Original articles

Human leukocyte antigen (HLA) diversity and clinical applications in South Africa

J Mellet, M Tshabalala, O Agbedare, PWA Meyer, C M Gray, M S Pepper

Abstract


The major histocompatibility complex, known as the human leukocyte antigen (HLA) complex in humans, forms an integral component of adaptive T cell immunity by presenting self and non-self peptides to the T cell receptor, thereby allowing clonal expansion of responding peptide-specific CD4+ and CD8+ T cells. HLA likewise forms an integral part of the innate immune response through the binding of killer-cell immunoglobulin-like receptor (KIR) molecules, which regulate the response of natural killer (NK) cells. The HLA complex is found on the short arm of chromosome 6 and is the most polymorphic region in the human genome. Africans are genetically more diverse than other populations; however, information on HLA diversity among southern Africans, including South African populations, is limited. Paucity of African HLA data limits our understanding of disease associations, the ability to identify donor-recipient matches for transplantation and the development of disease-specific vaccines. This review discusses the importance of HLA in the clinical setting in South Africans and highlights how tools such as HLA imputation might augment standard HLA typing methods to increase our understanding of HLA diversity in our populations, which will better inform disease association studies, donor recruitment strategies into bone marrow registries and our understanding of human genetic diversity in South Africa.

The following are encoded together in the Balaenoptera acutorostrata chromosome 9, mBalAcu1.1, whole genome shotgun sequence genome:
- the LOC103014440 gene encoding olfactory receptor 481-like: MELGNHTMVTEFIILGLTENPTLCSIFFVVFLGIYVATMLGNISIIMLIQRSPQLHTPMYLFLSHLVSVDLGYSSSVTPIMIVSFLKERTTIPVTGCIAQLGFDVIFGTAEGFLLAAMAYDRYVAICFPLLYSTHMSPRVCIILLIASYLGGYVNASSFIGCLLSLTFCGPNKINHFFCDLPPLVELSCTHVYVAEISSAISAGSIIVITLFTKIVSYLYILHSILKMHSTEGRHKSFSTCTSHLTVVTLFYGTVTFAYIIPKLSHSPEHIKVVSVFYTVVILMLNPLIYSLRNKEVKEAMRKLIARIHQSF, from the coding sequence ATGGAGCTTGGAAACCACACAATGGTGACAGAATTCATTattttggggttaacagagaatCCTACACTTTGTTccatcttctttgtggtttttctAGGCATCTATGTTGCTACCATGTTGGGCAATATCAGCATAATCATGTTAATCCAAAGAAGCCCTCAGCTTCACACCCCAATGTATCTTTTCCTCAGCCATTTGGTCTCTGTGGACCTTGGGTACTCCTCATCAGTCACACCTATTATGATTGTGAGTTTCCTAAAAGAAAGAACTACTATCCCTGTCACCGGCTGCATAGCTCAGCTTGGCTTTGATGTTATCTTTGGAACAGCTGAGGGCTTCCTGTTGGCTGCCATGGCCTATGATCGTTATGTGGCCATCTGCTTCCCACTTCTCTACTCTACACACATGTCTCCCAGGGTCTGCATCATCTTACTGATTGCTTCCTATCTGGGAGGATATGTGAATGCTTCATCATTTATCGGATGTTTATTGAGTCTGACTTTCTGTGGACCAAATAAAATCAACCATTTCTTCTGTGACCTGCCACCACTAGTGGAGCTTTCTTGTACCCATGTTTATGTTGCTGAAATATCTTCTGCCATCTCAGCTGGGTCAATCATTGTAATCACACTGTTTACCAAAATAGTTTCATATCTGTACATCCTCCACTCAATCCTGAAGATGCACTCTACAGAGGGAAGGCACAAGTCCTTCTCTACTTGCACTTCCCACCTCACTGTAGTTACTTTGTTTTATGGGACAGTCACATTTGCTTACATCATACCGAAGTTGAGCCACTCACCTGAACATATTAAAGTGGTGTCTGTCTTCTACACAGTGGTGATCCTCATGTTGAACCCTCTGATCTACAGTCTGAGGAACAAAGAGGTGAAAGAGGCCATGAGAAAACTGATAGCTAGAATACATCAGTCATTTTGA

Authors' affiliations

J Mellet, Institute for Cellular and Molecular Medicine, Department of Immunology, and SAMRC Extramural Unit for Stem Cell Research and Therapy, Faculty of Health Sciences, University of Pretoria, South Africa

M Tshabalala, Institute for Cellular and Molecular Medicine, Department of Immunology, and SAMRC Extramural Unit for Stem Cell Research and Therapy, Faculty of Health Sciences, University of Pretoria, South Africa

O Agbedare, Institute for Cellular and Molecular Medicine, Department of Immunology, and SAMRC Extramural Unit for Stem Cell Research and Therapy, Faculty of Health Sciences, University of Pretoria, South Africa

PWA Meyer, Department of Immunology, Faculty of Health Sciences, University of Pretoria, and National Health Laboratory Services, Pretoria, South Africa

C M Gray, Division of Immunology, Institute of Infectious Diseases and Molecular Medicine, and Department of Pathology, Faculty of Health Sciences, University of Cape Town, South Africa; Laboratory for Tissue Immunology, National Health Laboratory Services, Groote Schuur Hospital, Cape Town, South Africa

M S Pepper, Institute for Cellular and Molecular Medicine, Department of Immunology, and SAMRC Extramural Unit for Stem Cell Research and Therapy, Faculty of Health Sciences, University of Pretoria, South Africa

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Cite this article

South African Medical Journal 2019;109(8b):29-34. DOI:10.7196/SAMJ.2019.v109i8b.13825

Article History

Date submitted: 2019-09-10
Date published: 2019-09-10

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